Monday, November 24, 2008

What People are Talking About {11/1-11/24 }

The economy continues to stir things up. Just a few of the recent events include the tribulations of the American automakers, continuing problems with the $700 billion stimulus package, and AIG deciding to handout over $500 million to its top employees.

We’ll be taking a look at what’s popular and what people are talking about most.
Listed below are the five most discussed and influential articles of the past week.

Receiving over 2,332 Digg votes was Time Magazine’s article “Why Canada’s Banks Don’t Need Help.” With the Canadian banking system recently voted the most sound in the world, the Erik Heinrich describes how the relationship between the Canadian government and its banks has allowed them to remain secure through the current crisis.

Following closely behind with 1,823 Digg votes, the Washington Post article “AIG to Pay Millions to Top Workers” stirs up debate on whether it is wrong or not for a company that has received government aid for the terrible financial decisions it has made, to spend over $500 million on its top employees. The public appears skeptical about AIG’s need to “keep its valuable works for exiting” when the company is drowning in red ink.

In thirds, with 1,276 Digg votes, the Houston Chronicle’s “Pull Away Blanket of Secrecy on Federal Bailout” rebukes the government’s eschewing of money it is spending on this crisis.

In another online corner, readers of Newsvine have been discussing Msnbc’s “Automaker Bailout Appears in Jeopardy” which chronicles the troubles of the Big Three automakers as they desperately seek government aid. The debate is at the forefront of the media as Democrats push for a bill to keep the automakers afloat, while Congressional Republicans are worried the money won’t be spent on what the companies need most: more fuel-efficient cars and company re-structuring.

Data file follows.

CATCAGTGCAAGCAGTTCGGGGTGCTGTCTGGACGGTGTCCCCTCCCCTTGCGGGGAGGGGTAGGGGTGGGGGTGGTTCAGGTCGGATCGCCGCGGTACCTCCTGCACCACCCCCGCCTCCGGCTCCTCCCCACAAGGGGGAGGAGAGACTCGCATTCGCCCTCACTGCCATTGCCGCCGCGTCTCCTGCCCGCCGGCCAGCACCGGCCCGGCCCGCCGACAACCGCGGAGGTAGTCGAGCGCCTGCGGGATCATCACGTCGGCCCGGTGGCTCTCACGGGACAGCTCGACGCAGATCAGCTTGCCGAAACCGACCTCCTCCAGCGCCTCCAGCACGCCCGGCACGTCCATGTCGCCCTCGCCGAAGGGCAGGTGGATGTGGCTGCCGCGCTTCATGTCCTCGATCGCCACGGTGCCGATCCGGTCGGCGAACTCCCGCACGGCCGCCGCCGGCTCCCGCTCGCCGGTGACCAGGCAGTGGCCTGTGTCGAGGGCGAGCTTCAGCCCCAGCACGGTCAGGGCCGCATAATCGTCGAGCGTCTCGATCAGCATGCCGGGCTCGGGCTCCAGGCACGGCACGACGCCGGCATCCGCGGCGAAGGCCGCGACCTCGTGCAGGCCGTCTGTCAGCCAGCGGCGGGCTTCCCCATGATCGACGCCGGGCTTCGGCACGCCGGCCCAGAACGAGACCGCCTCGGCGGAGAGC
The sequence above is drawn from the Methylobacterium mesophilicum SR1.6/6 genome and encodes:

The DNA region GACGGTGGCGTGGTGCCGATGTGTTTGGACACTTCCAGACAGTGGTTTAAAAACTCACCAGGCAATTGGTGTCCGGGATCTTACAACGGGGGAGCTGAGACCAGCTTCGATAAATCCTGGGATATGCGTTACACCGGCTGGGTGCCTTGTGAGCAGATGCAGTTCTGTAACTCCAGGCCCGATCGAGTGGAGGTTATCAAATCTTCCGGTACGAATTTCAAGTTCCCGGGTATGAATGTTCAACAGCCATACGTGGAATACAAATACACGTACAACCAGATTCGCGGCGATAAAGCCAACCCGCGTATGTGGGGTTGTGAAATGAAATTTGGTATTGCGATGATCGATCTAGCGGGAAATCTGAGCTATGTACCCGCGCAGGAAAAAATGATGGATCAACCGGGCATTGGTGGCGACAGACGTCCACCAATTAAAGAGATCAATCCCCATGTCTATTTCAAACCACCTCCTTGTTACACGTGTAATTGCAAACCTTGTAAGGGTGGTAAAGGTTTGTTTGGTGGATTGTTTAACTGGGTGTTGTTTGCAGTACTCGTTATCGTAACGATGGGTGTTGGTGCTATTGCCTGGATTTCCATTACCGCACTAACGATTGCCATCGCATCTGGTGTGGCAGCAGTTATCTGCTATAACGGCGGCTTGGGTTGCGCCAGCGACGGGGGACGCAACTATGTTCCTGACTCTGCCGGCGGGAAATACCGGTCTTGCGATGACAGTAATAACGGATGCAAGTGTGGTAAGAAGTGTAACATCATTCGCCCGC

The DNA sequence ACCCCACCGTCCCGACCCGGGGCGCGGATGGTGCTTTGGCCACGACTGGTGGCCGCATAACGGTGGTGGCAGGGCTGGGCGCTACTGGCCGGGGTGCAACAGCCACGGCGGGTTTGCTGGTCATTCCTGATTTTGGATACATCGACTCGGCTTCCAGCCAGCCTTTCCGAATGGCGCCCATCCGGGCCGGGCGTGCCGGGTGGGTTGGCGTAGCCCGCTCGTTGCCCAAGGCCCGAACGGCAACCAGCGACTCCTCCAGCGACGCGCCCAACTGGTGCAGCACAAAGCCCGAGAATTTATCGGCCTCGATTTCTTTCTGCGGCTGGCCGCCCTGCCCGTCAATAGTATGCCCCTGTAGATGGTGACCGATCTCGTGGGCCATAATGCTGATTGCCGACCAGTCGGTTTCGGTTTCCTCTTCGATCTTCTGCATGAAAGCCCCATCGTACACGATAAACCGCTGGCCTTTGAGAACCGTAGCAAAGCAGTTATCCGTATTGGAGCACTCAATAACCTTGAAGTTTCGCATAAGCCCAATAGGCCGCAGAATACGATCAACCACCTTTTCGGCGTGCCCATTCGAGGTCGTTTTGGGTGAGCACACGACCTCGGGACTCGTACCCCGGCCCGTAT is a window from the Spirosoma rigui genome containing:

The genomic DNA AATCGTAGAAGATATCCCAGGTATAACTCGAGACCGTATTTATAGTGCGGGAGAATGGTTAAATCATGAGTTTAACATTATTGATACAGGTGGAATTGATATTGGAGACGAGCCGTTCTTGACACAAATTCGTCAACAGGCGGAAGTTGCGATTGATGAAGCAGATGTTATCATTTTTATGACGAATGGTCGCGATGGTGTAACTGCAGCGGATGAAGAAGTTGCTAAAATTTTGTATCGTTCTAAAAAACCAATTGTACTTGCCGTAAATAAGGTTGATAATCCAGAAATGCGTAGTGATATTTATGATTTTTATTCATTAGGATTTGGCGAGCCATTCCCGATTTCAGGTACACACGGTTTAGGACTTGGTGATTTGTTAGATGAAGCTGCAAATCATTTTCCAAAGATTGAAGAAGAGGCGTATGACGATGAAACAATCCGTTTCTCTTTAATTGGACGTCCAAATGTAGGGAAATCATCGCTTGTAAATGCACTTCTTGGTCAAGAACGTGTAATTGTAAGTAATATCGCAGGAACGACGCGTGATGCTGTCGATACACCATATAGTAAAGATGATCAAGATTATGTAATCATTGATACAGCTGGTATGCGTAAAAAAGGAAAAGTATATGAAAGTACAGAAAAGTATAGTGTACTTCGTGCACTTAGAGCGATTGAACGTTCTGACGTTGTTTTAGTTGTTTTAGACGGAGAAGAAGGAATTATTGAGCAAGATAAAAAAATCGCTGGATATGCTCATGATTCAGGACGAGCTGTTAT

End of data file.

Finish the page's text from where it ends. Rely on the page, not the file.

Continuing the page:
Newsvine readers’ second pick was “Paulson, Bernanke Defend $700 Billion Bailout” also from Msnbc. This topic is critical as Paulson announces the changing focus of the bailout plan. Instead of buying toxic assets, the government will now invest directly into the firms to elicit more immediate results.

Today's popular image: Time Cover -- Obama as FDR

Is this is what you are talking about?


Wyatt said...

Currently I've been reading a lot about the effects of the recession on Citi Group and how the government plans to intervene with the international institution. Also, the automaker bailout is remaining at the top of the media's
agenda. This should remain so, especially with the speech from the President-elect later today.

Emily Anderson said...

There are many different news articles out there right now. Some are talking about AIG, some about the government bailout and some about the Canadian banking system. When you put them all together, however, they are all discussing the same thing, our economy is crumbling and we do not know what to do about it. A few weeks ago people talked constantly about gas prices, and environmental issues. Give the people a few weeks with a plummeting stock market, and the conversation turns around pretty fast. The latest chapter in this saga of the economic downturn is the bailout of citigroup. Hopefully this will be a ray of good news in this troubled time.